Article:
My good friend Dr Joe and I gave a talk about remanufacturing recently. I described a simulation model that can be used to predict the rate at which we might expect to get products back at the end-of-life (I’ll describe this in another post), and Dr Joe spoke about his experiences as an importer of remanufactured scooters from India.
The experience with the scooters was interesting because it showed that despite the best efforts of academics, remanufacturing remains difficult to pin down to a single definition, in the real world. I think of remanufactured goods as being returned to ‘good as new’ condition – or better, when the remanufacturing process involves building in some redesigned component or feature that hadn’t been available when the product started its first life.
For Dr Joe, though, remanufacturing had to be approached with scepticism. Some items were great when remanufactured. The cylinder heads, for example, he described as “bomb-proof”. They showed evidence of having been welded up, drilled and tapped to ensure that the spark plug was seated just right, but they never exhibited any problems. The carburettors had been extensively modified to increase the power output of the scooters, making them ‘better than new’ – in fact, the engines on the imports were considerably up-rated from their first life.
Not everything was perfect, however: some components wear significantly, deform, or fatigue during life. Wheel hubs were found to be egg-shaped, rather than round, and new ones had to be procured, there being insufficient material left to permit a machining operation. Some engine casings were found to be modern ‘fakes’ – produced by sand casting rather than the original pressure die casting process, and these were useless. On one of the first imports, an engine mounting sheared off. Some problems such as worn teeth on the kick start mechanism were dealt with by simply adding a shim at the back of the cog, to bring the teeth more fully into contact with the ratchet.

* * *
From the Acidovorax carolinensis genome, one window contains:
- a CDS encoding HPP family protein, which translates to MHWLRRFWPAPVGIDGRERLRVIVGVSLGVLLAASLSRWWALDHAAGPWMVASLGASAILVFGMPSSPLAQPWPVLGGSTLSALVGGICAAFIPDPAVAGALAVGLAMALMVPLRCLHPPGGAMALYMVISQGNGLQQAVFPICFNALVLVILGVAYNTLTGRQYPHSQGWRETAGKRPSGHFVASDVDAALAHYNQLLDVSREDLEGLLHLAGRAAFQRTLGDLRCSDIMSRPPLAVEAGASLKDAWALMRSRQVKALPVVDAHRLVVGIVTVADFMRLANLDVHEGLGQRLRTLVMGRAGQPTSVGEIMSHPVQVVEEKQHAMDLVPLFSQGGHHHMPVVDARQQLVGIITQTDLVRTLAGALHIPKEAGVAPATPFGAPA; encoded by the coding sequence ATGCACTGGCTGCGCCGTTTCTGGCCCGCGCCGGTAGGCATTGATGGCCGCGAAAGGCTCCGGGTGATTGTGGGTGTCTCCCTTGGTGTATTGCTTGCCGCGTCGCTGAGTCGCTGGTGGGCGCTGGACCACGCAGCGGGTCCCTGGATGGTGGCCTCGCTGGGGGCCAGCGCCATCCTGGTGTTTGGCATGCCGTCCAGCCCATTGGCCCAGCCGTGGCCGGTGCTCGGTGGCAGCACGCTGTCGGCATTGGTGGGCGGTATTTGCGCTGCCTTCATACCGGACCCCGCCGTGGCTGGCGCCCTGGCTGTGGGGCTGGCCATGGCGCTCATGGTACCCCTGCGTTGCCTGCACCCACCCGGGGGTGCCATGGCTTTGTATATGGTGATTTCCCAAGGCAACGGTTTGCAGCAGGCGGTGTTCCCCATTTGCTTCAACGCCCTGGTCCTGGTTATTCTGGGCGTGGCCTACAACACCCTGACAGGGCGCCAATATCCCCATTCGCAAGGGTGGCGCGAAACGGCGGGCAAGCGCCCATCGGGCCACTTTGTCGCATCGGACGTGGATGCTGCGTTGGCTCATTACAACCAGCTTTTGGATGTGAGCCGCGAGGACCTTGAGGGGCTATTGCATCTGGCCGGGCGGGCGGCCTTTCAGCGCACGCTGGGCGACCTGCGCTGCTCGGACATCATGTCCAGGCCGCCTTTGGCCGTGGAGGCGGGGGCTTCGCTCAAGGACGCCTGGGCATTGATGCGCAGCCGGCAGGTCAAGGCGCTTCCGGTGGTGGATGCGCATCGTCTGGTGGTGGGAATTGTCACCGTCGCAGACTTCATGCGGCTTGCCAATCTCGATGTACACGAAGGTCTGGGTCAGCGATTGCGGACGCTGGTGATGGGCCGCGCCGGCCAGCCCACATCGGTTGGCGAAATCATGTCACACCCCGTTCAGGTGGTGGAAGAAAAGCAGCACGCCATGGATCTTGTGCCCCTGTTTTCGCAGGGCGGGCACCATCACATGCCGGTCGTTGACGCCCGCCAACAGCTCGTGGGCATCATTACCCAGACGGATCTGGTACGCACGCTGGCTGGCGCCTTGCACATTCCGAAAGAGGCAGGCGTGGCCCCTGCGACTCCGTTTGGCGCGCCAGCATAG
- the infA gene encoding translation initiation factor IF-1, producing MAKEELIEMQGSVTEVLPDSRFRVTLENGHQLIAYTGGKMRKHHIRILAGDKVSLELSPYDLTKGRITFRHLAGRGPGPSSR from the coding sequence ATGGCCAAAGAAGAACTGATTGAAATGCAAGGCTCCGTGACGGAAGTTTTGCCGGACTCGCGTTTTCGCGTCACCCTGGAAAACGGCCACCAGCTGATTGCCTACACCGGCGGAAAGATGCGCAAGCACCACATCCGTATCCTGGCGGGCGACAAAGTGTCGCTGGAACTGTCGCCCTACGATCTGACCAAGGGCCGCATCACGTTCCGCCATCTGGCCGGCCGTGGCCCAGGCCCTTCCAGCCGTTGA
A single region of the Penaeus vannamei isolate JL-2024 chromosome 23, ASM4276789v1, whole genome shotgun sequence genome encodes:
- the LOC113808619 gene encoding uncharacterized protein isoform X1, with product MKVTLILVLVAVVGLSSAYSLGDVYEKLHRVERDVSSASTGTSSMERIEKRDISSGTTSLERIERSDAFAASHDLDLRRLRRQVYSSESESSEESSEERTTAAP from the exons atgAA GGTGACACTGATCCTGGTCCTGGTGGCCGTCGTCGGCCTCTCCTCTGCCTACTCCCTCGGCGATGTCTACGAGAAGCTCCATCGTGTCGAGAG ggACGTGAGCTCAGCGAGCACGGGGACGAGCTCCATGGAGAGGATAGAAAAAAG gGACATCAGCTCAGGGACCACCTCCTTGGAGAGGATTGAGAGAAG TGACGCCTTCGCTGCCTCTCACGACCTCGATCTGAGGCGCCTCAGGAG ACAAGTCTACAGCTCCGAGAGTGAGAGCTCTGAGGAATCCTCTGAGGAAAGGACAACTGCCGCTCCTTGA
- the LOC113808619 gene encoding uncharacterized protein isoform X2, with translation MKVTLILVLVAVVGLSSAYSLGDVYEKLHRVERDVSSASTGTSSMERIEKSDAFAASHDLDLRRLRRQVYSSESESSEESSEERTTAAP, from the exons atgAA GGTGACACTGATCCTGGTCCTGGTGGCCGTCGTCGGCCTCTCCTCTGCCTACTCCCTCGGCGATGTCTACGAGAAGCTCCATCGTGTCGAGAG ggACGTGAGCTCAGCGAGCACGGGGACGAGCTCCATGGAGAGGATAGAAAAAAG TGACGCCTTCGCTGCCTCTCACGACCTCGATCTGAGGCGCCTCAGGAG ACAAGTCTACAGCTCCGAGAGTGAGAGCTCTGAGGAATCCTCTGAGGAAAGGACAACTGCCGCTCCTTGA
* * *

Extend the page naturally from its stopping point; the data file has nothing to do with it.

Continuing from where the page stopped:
An academic would simply say that these are not remanufactured, per the accepted definition of a component being as good as new, or better, with a warranty to prove it. To a businessman, however, this is simply part of the process of doing business. When you’re importing scooters of a kind that are in considerable demand and attract a high price in the UK, you can afford to tolerate a certain amount of variability – if you have the skills and capabilities to cope with the problems. Thus, newly-arrived scooters were checked over and any parts that were clearly found to be inadequate were sent back. Since each scooter required an MOT (the Ministry of Transport test that assesses the roadworthiness of all vehicles more than three years old) this provided a good way to check each machine over. Getting each machine to comply with the terms of the test was “a lot of work” according to Dr Joe.
This tells us that the scooters weren’t remanufactured – not as whole machines, or not well enough – but they contain much that is remanufactured, and even evidence of that rarest of green goals, ‘upcycling’. In increasing the power output of the engines (necessary to make them attractive to the UK market) the imported scooter was actually worth much more than when it began its first life.
(The slides from our presentation can be found here.)